A New York startup focused on drone racing has scored a multimillion-dollar sponsorship deal with cryptocurrency platform Algorand, a move that shines more visibility on both the tech-centric sports league and the crypto industry’s growing role in sports marketing.
The deal, announced Tuesday, is worth $100 million over the next five years, officials with the Drone Racing League confirmed with CBS MoneyWatch. As part of the deal, the league will release tickets to racing events, so-called (NFT)and other fan collectibles on Algorand. Algorand will have naming rights to the drone league’s championship series, according to the agreement.
The drone racing deal will “introduce millions of technology enthusiasts to the possibilities that blockchain can bring to racing and to sports as we know them today,” Algorand’s CEO Steve Kokinos said in a statement.
The marriage between Algorand and drone racing marks the latest example of matchups between the sporting world and crypto creators. Canadian blockchain company Dapper Labs became the official digital collectible marketplace for the NBA in 2019. Since then, the company has generated more than $200 million in sales, Forbes reported in February. Martial arts league UFC signed Crypto.com as its official NFT platform earlier this year for a reported $175 million.
The Drone Racing League was launched in 2015 by founder Nicholas Horbaczewski, a Harvard graduate and former film producer.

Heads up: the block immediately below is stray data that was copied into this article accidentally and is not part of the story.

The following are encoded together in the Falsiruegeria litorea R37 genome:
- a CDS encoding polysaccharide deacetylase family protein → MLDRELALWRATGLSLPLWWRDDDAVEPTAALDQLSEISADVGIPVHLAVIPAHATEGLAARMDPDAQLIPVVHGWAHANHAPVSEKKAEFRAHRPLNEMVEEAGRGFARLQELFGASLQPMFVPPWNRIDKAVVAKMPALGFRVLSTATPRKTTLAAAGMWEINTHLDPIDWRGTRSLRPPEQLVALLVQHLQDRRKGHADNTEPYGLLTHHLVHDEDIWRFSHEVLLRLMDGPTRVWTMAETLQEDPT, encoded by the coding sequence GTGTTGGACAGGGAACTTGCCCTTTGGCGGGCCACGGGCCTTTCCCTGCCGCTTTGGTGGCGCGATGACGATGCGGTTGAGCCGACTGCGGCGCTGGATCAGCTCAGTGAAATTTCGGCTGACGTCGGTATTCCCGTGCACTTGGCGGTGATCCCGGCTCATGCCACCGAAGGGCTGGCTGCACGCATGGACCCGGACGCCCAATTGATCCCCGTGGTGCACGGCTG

In drone racing, competitors follow a NASCAR-like model in which points are totaled at the end of a series of races in order to crown an overall winner. Each drone is outfitted with a different shade of neon coloring so that viewers can distinguish each racer. Races are streamed live on Twitter and broadcast from arenas in St. Paul, Minnesota, Memphis, Tennessee, and elsewhere. The league’s sixth season starts September 29.
In addition to Algorand, the Drone Racing League has other sponsorship deals with T-Mobile and the U.S. Air Force. Earlier this year, the league announced DraftKings as its official sports betting platform.
The drone league also has significant financial backing. It raised $20 million in a funding round in 2017 that featured early investors WWE and Hearst. Touchdown Ventures took the lead in a $26 million funding round in 2019. Miami Dolphins owner and real estate mogul Stephen Ross was another early investor in the racing league.
With drone racing, “You don’t have to love stick-and-ball sports and you don’t have to fly drones” to fall in love with the sport, the league’s CEO, Rachel Jacobson, said Tuesday. Fans tune in because they’re fascinated by the elaborate courses racers must navigate and because they start to form a connection with the different drone pilots, she said.
The typical drone racing fan generally isn’t the average gridiron or hoops fanatic, Jacobson told CBS MoneyWatch. The league most draws its audience from a 16- to 34-year-old crowd that loves tech, especially robotics and artificial intelligence, as well as gaming and devices, she said.
Jacobson, a former NBA executive, said 70% of the drone racing audience does not follow traditional sports, adding that “they don’t care about how many touchdown passes Tom Brady has thrown.”